High-ranking figures across Morocco′s political spectrum frequently reproach the Amazigh movement for its attempts to insert their narrative into national political discourse, accusing activists of stoking ethnic tensions between Moroccans and undermining the nation′s bond to the Arab-Islamic community.

Many Amazigh call for a secular state and advocate for a federal system that would challenge the Makhzen′s grip over Morocco′s political process. The Moroccan Amazigh Democrat Party promoted secularism and federalism before it was banned and then judicially resolved in 2008 for violating the country′s ban on ethnically based parties.

Deepening frustration

Amazigh frustrations have only become more pronounced since expressing their uncertainties in the wake of the constitution′s approval. They have felt neglected by the slow implementation of reforms they had hoped were imminent.

In a report published by the National Federation of Amazigh Associations in Morocco, the group observed that ″in multiple administrative, economic, social, cultural areas, Moroccan legislation still enshrines discrimination against Amazigh people,″ including ″clear discriminatory provisions against Amazigh language and culture.″

The report criticises draft laws for lacking the participatory approach needed to activate Tamazight as an official language. Public and state facilities including hospitals, police stations and courts continue to work in Arabic, while Tamazight remains largely absent from state websites and media, advertising and even most of the country′s road signs.

Meanwhile, it is estimated that only 12% of primary students take Tamazight classes despite the language′s inclusion into the national curriculum in 2003. The state has set goals to introduce Tamazight more widely, especially in majority Amazigh areas, but inadequate teacher training and a debate on how best to standardise the language remain key obstacles.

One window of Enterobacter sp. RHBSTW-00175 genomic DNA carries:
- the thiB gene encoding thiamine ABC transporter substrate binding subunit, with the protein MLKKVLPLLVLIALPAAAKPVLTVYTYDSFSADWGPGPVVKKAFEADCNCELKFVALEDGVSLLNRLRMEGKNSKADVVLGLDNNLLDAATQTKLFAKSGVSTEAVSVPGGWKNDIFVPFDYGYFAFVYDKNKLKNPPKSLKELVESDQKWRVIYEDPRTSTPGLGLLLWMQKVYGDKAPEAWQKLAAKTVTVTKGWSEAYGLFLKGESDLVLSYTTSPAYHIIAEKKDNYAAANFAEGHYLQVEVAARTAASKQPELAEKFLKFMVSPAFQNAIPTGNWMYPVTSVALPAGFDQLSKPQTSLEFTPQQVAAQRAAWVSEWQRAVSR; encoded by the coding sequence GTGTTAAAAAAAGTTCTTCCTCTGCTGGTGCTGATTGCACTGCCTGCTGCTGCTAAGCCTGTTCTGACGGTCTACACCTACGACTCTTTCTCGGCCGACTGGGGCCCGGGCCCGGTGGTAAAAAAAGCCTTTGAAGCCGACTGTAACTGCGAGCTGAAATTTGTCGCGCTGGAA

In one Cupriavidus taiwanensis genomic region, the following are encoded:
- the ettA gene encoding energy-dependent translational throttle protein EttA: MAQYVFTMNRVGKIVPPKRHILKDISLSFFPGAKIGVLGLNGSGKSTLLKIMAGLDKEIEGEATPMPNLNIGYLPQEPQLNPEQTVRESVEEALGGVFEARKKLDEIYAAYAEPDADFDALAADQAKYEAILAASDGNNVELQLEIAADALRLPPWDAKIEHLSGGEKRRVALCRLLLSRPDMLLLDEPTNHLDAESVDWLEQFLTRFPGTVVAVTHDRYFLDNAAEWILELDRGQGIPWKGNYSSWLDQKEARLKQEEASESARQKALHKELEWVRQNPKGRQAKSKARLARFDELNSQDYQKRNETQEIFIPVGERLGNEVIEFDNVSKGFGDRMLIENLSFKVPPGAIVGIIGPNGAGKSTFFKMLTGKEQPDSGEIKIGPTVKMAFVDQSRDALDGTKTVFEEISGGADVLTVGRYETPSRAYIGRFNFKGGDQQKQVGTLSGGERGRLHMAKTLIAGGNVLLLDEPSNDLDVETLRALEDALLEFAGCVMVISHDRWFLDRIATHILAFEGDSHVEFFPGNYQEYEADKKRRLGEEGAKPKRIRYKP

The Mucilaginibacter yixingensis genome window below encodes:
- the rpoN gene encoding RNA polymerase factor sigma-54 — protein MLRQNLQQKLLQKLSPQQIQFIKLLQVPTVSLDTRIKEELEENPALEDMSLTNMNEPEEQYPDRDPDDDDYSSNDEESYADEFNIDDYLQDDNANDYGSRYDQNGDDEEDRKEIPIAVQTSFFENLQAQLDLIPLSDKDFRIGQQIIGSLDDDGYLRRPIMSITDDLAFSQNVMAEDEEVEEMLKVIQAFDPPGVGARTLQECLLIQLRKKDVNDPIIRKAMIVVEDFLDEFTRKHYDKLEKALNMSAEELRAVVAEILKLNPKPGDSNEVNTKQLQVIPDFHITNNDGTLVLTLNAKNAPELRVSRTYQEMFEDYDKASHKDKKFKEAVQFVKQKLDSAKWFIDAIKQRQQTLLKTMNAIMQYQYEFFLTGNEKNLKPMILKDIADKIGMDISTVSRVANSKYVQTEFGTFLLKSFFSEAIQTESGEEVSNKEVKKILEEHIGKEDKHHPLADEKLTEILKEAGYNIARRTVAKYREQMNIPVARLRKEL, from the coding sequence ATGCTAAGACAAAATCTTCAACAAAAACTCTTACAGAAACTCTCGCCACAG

Yet despite setbacks the movement remains energised. Amazigh are increasingly turning their attention to issues of land rights, addressing natural resources exploitation, state property theft and sovereignty.

Ongoing protests in the Rif after the death of a fishmonger last October show few signs of easing up, while steady militarisation in the region has only emboldened calls to end injustice and repression. In the High Atlas, residents of Imider continue to assemble against a royal mining operation they hold accountable for environmental pollution and health defects caused by the project. Meanwhile, in neighbouring Tinghir, the tragic death of a 3-year-old girl last month owing to a lack of medical care has only served to reinforce demands for a lift on economic and social marginalisation faced by the Amazigh communities in the region.

At the annual Tawada march in Rabat, economic and social injustice formed the core focus, as Amazigh activists rallied to ″stop corruption, the looting of resources and discrimination against the Amazigh.″

As the sixth anniversary of Morocco’s new constitution approaches next month, what was a brief promise for the Amazigh movement to form alliances with other national political groups has now unfolded as a potential source of greater polarisation in the country.

Matthew Greene

© 2017